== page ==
- David Marc (2016) argues that the term “situation comedy” was not widely employed until the 1950s, when it became a useful label for broadcasters looking to promote their expanding slates of domestic comedy series. David Marc, “Origins of the Genre: In Search of the Radio Sitcom,” in The Sitcom Reader, Second Edition: America Re-Viewed, Still Skewed, ed. Mary M. Dalton and Laura R. Linder (Albany: State University of New York Press, 2016), 2. [↩]
- Odec., “Review: Adventures of the Thin Man,” Variety, July 9, 1941; Paul Ackerman, “Network Program Reviews & Analyses: Adventures of the Thin Man,” The Billboard, August 9, 1947; Hobe, “Radio Reviews: Mr. & Mrs. North,” Variety, January 13, 1943; Bundy, “Reviews: Mr. & Mrs. North.” [↩]
- Verma, Theater of the Mind, 186. [↩]
- Britta H. Sjogren, Into the Vortex: Female Voice and Paradox in Film (Chicago: University of Illinois Press, 2006), 4. [↩]
- Sjogren, 14–16. [↩]
- “The Rickshaw Red Lipstick.” [↩]
- “The Blood Red Diamond,” The Adventures of the Abbotts (NBC, March 6, 1955). [↩]
- “The Royal Purple Scooter,” The Adventures of the Abbotts (NBC, January 23, 1955). [↩]
- “The Royal Purple Scooter.” [↩]
- “The Royal Purple Scooter.” [↩]
- “The Royal Purple Scooter.” [↩]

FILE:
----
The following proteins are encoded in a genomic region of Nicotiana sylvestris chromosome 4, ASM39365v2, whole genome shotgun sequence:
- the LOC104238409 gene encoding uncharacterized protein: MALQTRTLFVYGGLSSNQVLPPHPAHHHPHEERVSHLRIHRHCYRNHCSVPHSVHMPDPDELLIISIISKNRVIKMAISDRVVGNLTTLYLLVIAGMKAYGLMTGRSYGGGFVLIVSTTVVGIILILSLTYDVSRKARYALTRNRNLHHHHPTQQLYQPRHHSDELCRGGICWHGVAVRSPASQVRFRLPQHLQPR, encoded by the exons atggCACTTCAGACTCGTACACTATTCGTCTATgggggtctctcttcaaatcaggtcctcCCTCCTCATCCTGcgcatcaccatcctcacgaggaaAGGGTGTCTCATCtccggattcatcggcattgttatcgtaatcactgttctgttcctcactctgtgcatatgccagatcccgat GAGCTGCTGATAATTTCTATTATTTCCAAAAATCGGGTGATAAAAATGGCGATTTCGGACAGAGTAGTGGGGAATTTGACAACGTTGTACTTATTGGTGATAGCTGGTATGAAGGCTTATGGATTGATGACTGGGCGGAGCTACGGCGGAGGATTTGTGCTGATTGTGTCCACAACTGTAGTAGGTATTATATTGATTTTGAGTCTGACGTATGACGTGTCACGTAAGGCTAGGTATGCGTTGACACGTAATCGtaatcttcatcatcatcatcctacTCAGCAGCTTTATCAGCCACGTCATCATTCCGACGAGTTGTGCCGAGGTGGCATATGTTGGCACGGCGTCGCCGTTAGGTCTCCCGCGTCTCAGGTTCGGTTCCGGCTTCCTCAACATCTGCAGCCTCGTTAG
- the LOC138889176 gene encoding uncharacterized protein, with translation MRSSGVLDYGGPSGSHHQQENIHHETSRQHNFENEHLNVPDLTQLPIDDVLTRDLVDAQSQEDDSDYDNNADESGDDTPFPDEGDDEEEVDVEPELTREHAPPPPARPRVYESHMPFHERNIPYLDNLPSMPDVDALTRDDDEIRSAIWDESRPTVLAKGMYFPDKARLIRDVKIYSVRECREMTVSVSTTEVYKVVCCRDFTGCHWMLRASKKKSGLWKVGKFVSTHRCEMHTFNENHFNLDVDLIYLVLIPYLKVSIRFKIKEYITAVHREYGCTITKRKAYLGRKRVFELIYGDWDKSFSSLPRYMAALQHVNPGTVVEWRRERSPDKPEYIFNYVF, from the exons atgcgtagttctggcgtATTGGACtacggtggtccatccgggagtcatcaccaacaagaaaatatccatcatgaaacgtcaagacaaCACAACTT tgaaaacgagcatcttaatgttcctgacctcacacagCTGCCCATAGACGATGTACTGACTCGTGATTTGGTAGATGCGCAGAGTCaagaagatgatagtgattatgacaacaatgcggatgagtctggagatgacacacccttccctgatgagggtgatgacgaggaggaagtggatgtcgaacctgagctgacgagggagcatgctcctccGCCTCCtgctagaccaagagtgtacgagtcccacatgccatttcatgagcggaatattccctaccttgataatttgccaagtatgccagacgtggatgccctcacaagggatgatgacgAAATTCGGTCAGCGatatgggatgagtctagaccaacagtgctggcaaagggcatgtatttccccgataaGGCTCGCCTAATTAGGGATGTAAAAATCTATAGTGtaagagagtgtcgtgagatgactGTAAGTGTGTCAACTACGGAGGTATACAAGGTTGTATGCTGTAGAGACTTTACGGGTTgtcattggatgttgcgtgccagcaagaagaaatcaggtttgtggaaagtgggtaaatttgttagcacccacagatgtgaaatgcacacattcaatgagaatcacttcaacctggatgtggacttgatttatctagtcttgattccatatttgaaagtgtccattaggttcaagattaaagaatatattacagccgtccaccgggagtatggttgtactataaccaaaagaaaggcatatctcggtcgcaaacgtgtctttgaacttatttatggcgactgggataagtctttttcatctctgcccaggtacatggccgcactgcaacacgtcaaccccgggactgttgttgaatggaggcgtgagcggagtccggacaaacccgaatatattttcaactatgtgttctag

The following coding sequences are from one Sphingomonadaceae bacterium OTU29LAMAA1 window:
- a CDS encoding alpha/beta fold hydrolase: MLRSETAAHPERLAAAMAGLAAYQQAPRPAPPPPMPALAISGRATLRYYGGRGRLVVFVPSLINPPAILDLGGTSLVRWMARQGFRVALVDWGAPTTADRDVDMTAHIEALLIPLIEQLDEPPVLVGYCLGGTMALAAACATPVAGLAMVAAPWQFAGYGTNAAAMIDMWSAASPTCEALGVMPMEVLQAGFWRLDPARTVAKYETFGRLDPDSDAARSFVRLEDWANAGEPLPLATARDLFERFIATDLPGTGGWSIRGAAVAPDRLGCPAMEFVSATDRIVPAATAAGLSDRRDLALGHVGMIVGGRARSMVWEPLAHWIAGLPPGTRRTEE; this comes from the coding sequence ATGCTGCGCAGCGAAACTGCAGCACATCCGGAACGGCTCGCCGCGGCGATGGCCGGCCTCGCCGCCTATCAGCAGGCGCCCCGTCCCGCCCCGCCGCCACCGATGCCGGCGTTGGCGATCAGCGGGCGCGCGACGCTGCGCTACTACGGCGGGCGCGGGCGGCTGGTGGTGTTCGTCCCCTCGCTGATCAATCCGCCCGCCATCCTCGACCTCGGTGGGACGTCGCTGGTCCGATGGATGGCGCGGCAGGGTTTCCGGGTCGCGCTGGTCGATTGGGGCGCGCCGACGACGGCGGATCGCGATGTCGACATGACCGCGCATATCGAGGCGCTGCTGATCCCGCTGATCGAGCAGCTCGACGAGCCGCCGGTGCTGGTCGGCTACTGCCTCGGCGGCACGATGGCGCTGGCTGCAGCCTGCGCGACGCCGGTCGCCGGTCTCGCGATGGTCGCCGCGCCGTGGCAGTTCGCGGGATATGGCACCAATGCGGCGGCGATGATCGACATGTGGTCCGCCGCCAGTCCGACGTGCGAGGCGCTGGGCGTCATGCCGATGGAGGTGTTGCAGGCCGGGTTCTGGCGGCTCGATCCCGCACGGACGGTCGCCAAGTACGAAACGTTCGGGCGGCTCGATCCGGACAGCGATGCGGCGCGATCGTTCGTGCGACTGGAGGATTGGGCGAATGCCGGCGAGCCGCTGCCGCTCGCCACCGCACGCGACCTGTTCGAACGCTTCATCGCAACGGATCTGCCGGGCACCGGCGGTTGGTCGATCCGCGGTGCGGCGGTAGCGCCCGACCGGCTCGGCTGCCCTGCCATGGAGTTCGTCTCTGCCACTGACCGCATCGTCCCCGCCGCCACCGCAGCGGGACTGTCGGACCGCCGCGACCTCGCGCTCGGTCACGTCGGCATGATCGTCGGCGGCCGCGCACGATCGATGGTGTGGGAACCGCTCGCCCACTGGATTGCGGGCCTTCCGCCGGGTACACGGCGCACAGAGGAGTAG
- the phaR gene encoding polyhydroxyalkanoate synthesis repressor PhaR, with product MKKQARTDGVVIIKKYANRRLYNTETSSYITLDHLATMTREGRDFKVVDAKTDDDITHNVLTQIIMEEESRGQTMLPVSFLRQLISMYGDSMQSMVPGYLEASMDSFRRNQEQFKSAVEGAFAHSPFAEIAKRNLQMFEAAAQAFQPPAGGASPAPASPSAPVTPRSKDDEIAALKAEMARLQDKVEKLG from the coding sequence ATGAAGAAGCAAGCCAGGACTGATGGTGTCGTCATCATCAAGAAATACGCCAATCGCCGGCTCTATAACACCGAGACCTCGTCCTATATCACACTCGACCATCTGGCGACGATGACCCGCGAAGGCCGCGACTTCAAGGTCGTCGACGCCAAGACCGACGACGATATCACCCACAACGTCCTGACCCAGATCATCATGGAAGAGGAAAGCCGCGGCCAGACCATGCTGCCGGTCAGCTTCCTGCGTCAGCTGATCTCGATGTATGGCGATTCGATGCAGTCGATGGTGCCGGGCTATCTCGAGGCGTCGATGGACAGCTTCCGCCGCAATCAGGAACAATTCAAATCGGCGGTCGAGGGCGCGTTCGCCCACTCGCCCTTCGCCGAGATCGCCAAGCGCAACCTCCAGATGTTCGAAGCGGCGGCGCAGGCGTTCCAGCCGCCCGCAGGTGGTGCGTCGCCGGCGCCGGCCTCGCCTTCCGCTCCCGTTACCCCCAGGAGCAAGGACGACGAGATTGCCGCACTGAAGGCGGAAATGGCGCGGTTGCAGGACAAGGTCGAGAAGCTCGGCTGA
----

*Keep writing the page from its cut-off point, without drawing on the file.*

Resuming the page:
- “The Royal Purple Scooter.” [↩]
- “Study of Television Mystery Programs” (Advertest Research, March 1954), Folder 32; Box 193; National Broadcasting Company Records, 1921-1976, Wisconsin Historical Society. [↩]
- “Research and Planning Bulletin #60 – 1952-53 NBC Tandem Audience,” July 22, 1953, Folder 84; Box 349; National Broadcasting Company Records, 1921-1976, Wisconsin Historical Society; Bernard Schubert, “Letter from Bernard Schubert to Gene Wang,” December 26, 1951, Box 12; Gene Wang Papers, 1943-1956; Collection Number 11193, American Heritage Center, University of Wyoming; “Research and Planning Bulletin #68 – Radio Turnover,” December 1, 1953, Folder 84; Box 349; National Broadcasting Company Records, 1921-1976, Wisconsin Historical Society. [↩]
- “Blacklist,” Broadcasting, October 8, 1973. [↩]